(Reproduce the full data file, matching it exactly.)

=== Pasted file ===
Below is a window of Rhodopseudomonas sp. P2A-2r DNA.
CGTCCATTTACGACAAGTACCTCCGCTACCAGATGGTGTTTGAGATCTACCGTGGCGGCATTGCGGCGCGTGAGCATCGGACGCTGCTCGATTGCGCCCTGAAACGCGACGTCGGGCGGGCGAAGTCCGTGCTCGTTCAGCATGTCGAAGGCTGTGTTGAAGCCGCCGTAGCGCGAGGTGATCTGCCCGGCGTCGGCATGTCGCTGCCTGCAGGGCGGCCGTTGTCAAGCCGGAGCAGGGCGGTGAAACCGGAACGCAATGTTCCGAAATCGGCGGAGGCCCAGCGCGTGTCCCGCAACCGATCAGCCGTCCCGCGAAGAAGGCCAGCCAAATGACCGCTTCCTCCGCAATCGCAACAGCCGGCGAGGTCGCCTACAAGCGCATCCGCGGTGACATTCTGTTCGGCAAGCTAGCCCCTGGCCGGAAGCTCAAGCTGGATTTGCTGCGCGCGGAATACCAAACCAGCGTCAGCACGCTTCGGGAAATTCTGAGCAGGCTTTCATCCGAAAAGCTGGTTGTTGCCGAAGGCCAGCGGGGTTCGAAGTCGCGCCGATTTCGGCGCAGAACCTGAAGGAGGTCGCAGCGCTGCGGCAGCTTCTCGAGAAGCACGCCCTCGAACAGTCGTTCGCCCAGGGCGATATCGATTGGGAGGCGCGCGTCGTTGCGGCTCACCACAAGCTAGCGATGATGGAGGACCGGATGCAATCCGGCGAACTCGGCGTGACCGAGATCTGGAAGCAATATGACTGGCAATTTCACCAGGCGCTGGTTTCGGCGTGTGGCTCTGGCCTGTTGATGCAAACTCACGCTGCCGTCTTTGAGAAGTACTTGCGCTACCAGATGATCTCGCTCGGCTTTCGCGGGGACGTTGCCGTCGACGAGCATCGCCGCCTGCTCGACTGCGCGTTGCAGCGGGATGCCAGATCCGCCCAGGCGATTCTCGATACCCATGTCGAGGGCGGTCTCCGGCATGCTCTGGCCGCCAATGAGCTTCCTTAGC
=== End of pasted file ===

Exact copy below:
Below is a window of Rhodopseudomonas sp. P2A-2r DNA.
CGTCCATTTACGACAAGTACCTCCGCTACCAGATGGTGTTTGAGATCTACCGTGGCGGCATTGCGGCGCGTGAGCATCGGACGCTGCTCGATTGCGCCCTGAAACGCGACGTCGGGCGGGCGAAGTCCGTGCTCGTTCAGCATGTCGAAGGCTGTGTTGAAGCCGCCGTAGCGCGAGGTGATCTGCCCGGCGTCGGCATGTCGCTGCCTGCAGGGCGGCCGTTGTCAAGCCGGAGCAGGGCGGTGAAACCGGAACGCAATGTTCCGAAATCGGCGGAGGCCCAGCGCGTGTCCCGCAACCGATCAGCCGTCCCGCGAAGAAGGCCAGCCAAATGACCGCTTCCTCCGCAATCGCAACAGCCGGCGAGGTCGCCTACAAGCGCATCCGCGGTGACATTCTGTTCGGCAAGCTAGCCCCTGGCCGGAAGCTCAAGCTGGATTTGCTGCGCGCGGAATACCAAACCAGCGTCAGCACGCTTCGGGAAATTCTGAGCAGGCTTTCATCCGAAAAGCTGGTTGTTGCCGAAGGCCAGCGGGGTTCGAAGTCGCGCCGATTTCGGCGCAGAACCTGAAGGAGGTCGCAGCGCTGCGGCAGCTTCTCGAGAAGCACGCCCTCGAACAGTCGTTCGCCCAGGGCGATATCGATTGGGAGGCGCGCGTCGTTGCGGCTCACCACAAGCTAGCGATGATGGAGGACCGGATGCAATCCGGCGAACTCGGCGTGACCGAGATCTGGAAGCAATATGACTGGCAATTTCACCAGGCGCTGGTTTCGGCGTGTGGCTCTGGCCTGTTGATGCAAACTCACGCTGCCGTCTTTGAGAAGTACTTGCGCTACCAGATGATCTCGCTCGGCTTTCGCGGGGACGTTGCCGTCGACGAGCATCGCCGCCTGCTCGACTGCGCGTTGCAGCGGGATGCCAGATCCGCCCAGGCGATTCTCGATACCCATGTCGAGGGCGGTCTCCGGCATGCTCTGGCCGCCAATGAGCTTCCTTAGC